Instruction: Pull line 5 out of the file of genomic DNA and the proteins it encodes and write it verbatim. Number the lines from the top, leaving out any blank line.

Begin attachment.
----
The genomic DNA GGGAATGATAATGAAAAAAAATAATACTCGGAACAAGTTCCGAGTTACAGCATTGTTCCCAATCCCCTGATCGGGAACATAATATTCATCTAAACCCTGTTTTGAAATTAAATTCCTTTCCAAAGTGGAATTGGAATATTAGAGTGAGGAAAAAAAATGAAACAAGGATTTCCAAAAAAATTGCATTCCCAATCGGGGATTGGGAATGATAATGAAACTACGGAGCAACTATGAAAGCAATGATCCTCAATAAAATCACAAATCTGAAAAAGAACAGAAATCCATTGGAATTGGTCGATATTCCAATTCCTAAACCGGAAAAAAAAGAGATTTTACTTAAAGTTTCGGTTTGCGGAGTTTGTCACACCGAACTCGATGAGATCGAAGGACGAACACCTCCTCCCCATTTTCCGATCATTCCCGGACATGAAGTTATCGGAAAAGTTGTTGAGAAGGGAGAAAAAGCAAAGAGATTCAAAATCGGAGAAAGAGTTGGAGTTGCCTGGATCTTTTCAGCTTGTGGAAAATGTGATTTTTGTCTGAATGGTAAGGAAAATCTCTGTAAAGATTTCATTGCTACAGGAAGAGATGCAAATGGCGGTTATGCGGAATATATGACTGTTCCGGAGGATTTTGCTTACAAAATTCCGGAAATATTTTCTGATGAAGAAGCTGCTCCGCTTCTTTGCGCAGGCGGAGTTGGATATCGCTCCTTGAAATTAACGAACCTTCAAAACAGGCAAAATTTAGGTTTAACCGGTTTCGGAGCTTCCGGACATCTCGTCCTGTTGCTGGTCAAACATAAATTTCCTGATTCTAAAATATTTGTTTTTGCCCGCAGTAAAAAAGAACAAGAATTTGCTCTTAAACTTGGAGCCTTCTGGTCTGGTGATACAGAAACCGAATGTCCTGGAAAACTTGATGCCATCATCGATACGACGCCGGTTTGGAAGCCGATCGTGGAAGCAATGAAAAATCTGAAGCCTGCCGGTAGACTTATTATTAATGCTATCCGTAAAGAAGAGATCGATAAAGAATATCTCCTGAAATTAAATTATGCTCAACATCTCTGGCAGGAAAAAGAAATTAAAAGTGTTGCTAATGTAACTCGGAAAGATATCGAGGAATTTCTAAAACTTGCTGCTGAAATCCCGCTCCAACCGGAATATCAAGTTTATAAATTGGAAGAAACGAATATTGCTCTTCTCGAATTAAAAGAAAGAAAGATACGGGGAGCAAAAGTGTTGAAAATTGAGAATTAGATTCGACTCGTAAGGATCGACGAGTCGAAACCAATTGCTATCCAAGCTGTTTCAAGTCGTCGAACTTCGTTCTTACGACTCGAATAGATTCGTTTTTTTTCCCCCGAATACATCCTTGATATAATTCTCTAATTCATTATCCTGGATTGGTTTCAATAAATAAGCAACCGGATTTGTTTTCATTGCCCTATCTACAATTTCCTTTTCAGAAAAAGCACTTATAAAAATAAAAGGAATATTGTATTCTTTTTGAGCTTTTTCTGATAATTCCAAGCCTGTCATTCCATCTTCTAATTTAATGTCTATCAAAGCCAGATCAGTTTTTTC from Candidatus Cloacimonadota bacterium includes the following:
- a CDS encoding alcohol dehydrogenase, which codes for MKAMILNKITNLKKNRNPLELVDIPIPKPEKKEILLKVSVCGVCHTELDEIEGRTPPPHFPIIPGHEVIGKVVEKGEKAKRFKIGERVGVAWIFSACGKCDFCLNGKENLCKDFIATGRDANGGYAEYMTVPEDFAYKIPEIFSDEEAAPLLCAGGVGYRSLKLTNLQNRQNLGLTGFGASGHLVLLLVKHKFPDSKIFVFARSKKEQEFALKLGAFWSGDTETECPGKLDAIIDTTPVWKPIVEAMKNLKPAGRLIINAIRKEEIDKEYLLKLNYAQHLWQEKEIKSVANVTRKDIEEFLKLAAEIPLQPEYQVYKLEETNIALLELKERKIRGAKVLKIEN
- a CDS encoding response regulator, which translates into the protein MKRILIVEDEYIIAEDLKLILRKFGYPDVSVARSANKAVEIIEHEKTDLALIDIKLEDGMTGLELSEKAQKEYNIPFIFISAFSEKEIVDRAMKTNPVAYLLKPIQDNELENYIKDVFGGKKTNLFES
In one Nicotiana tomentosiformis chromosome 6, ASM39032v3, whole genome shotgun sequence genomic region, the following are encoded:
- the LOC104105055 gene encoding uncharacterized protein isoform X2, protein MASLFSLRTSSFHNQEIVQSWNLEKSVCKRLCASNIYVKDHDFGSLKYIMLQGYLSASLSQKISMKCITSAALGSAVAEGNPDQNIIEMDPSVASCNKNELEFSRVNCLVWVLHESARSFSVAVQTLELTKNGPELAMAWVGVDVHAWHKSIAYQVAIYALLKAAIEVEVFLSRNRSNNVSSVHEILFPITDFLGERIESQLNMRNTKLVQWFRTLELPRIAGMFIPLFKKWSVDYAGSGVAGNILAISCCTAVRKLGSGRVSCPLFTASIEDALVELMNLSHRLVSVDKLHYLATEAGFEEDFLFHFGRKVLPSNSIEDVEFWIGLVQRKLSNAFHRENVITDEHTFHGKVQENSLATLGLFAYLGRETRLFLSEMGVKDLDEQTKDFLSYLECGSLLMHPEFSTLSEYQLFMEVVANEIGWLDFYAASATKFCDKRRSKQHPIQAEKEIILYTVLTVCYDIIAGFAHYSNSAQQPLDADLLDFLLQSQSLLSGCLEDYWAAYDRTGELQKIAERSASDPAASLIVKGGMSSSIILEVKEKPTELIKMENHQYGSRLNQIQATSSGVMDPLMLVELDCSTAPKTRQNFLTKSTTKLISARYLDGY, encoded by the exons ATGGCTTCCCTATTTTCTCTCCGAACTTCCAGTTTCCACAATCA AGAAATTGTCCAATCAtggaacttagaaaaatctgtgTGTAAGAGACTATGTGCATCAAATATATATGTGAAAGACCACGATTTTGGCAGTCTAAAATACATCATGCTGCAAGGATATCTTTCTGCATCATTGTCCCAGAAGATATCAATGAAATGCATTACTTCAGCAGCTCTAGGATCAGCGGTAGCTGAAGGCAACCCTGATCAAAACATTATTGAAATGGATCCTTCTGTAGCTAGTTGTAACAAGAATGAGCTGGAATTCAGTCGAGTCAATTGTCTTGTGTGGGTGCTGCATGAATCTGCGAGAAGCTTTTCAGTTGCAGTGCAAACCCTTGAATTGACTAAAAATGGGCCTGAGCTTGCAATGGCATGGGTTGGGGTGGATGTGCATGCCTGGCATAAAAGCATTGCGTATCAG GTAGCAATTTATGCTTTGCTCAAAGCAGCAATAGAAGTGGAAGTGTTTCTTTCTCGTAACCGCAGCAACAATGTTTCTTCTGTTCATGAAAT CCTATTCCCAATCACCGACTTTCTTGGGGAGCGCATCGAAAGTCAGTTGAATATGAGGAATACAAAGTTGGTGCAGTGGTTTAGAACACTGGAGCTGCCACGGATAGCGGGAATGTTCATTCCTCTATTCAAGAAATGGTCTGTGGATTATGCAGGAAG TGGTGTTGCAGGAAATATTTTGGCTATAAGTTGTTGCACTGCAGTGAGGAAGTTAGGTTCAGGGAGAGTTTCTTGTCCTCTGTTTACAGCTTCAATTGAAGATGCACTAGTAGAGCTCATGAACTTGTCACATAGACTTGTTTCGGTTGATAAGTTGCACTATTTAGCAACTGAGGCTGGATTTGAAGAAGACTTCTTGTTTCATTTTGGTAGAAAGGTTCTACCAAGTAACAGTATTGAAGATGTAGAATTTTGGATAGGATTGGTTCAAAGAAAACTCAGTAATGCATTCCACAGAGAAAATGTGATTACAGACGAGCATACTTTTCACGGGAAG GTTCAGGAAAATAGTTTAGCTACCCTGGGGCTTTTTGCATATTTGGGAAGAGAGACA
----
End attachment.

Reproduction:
- the LOC104105055 gene encoding uncharacterized protein isoform X2, protein MASLFSLRTSSFHNQEIVQSWNLEKSVCKRLCASNIYVKDHDFGSLKYIMLQGYLSASLSQKISMKCITSAALGSAVAEGNPDQNIIEMDPSVASCNKNELEFSRVNCLVWVLHESARSFSVAVQTLELTKNGPELAMAWVGVDVHAWHKSIAYQVAIYALLKAAIEVEVFLSRNRSNNVSSVHEILFPITDFLGERIESQLNMRNTKLVQWFRTLELPRIAGMFIPLFKKWSVDYAGSGVAGNILAISCCTAVRKLGSGRVSCPLFTASIEDALVELMNLSHRLVSVDKLHYLATEAGFEEDFLFHFGRKVLPSNSIEDVEFWIGLVQRKLSNAFHRENVITDEHTFHGKVQENSLATLGLFAYLGRETRLFLSEMGVKDLDEQTKDFLSYLECGSLLMHPEFSTLSEYQLFMEVVANEIGWLDFYAASATKFCDKRRSKQHPIQAEKEIILYTVLTVCYDIIAGFAHYSNSAQQPLDADLLDFLLQSQSLLSGCLEDYWAAYDRTGELQKIAERSASDPAASLIVKGGMSSSIILEVKEKPTELIKMENHQYGSRLNQIQATSSGVMDPLMLVELDCSTAPKTRQNFLTKSTTKLISARYLDGY, encoded by the exons ATGGCTTCCCTATTTTCTCTCCGAACTTCCAGTTTCCACAATCA AGAAATTGTCCAATCAtggaacttagaaaaatctgtgTGTAAGAGACTATGTGCATCAAATATATATGTGAAAGACCACGATTTTGGCAGTCTAAAATACATCATGCTGCAAGGATATCTTTCTGCATCATTGTCCCAGAAGATATCAATGAAATGCATTACTTCAGCAGCTCTAGGATCAGCGGTAGCTGAAGGCAACCCTGATCAAAACATTATTGAAATGGATCCTTCTGTAGCTAGTTGTAACAAGAATGAGCTGGAATTCAGTCGAGTCAATTGTCTTGTGTGGGTGCTGCATGAATCTGCGAGAAGCTTTTCAGTTGCAGTGCAAACCCTTGAATTGACTAAAAATGGGCCTGAGCTTGCAATGGCATGGGTTGGGGTGGATGTGCATGCCTGGCATAAAAGCATTGCGTATCAG GTAGCAATTTATGCTTTGCTCAAAGCAGCAATAGAAGTGGAAGTGTTTCTTTCTCGTAACCGCAGCAACAATGTTTCTTCTGTTCATGAAAT CCTATTCCCAATCACCGACTTTCTTGGGGAGCGCATCGAAAGTCAGTTGAATATGAGGAATACAAAGTTGGTGCAGTGGTTTAGAACACTGGAGCTGCCACGGATAGCGGGAATGTTCATTCCTCTATTCAAGAAATGGTCTGTGGATTATGCAGGAAG TGGTGTTGCAGGAAATATTTTGGCTATAAGTTGTTGCACTGCAGTGAGGAAGTTAGGTTCAGGGAGAGTTTCTTGTCCTCTGTTTACAGCTTCAATTGAAGATGCACTAGTAGAGCTCATGAACTTGTCACATAGACTTGTTTCGGTTGATAAGTTGCACTATTTAGCAACTGAGGCTGGATTTGAAGAAGACTTCTTGTTTCATTTTGGTAGAAAGGTTCTACCAAGTAACAGTATTGAAGATGTAGAATTTTGGATAGGATTGGTTCAAAGAAAACTCAGTAATGCATTCCACAGAGAAAATGTGATTACAGACGAGCATACTTTTCACGGGAAG GTTCAGGAAAATAGTTTAGCTACCCTGGGGCTTTTTGCATATTTGGGAAGAGAGACA